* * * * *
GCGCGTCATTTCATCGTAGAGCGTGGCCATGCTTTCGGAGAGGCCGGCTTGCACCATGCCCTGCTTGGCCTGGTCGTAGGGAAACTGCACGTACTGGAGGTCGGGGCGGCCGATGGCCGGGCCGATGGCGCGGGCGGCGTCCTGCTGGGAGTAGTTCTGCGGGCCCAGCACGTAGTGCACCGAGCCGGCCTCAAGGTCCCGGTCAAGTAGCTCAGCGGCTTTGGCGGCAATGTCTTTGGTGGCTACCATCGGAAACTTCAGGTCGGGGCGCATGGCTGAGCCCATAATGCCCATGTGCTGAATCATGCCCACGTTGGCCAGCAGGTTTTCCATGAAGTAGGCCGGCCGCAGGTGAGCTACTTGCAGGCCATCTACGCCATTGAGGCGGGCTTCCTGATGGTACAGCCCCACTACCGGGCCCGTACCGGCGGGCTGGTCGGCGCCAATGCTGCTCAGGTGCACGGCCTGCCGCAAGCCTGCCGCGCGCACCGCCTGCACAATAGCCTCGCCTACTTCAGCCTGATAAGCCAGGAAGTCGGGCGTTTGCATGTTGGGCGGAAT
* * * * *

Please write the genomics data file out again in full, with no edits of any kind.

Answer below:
GCGCGTCATTTCATCGTAGAGCGTGGCCATGCTTTCGGAGAGGCCGGCTTGCACCATGCCCTGCTTGGCCTGGTCGTAGGGAAACTGCACGTACTGGAGGTCGGGGCGGCCGATGGCCGGGCCGATGGCGCGGGCGGCGTCCTGCTGGGAGTAGTTCTGCGGGCCCAGCACGTAGTGCACCGAGCCGGCCTCAAGGTCCCGGTCAAGTAGCTCAGCGGCTTTGGCGGCAATGTCTTTGGTGGCTACCATCGGAAACTTCAGGTCGGGGCGCATGGCTGAGCCCATAATGCCCATGTGCTGAATCATGCCCACGTTGGCCAGCAGGTTTTCCATGAAGTAGGCCGGCCGCAGGTGAGCTACTTGCAGGCCATCTACGCCATTGAGGCGGGCTTCCTGATGGTACAGCCCCACTACCGGGCCCGTACCGGCGGGCTGGTCGGCGCCAATGCTGCTCAGGTGCACGGCCTGCCGCAAGCCTGCCGCGCGCACCGCCTGCACAATAGCCTCGCCTACTTCAGCCTGATAAGCCAGGAAGTCGGGCGTTTGCATGTTGGGCGGAAT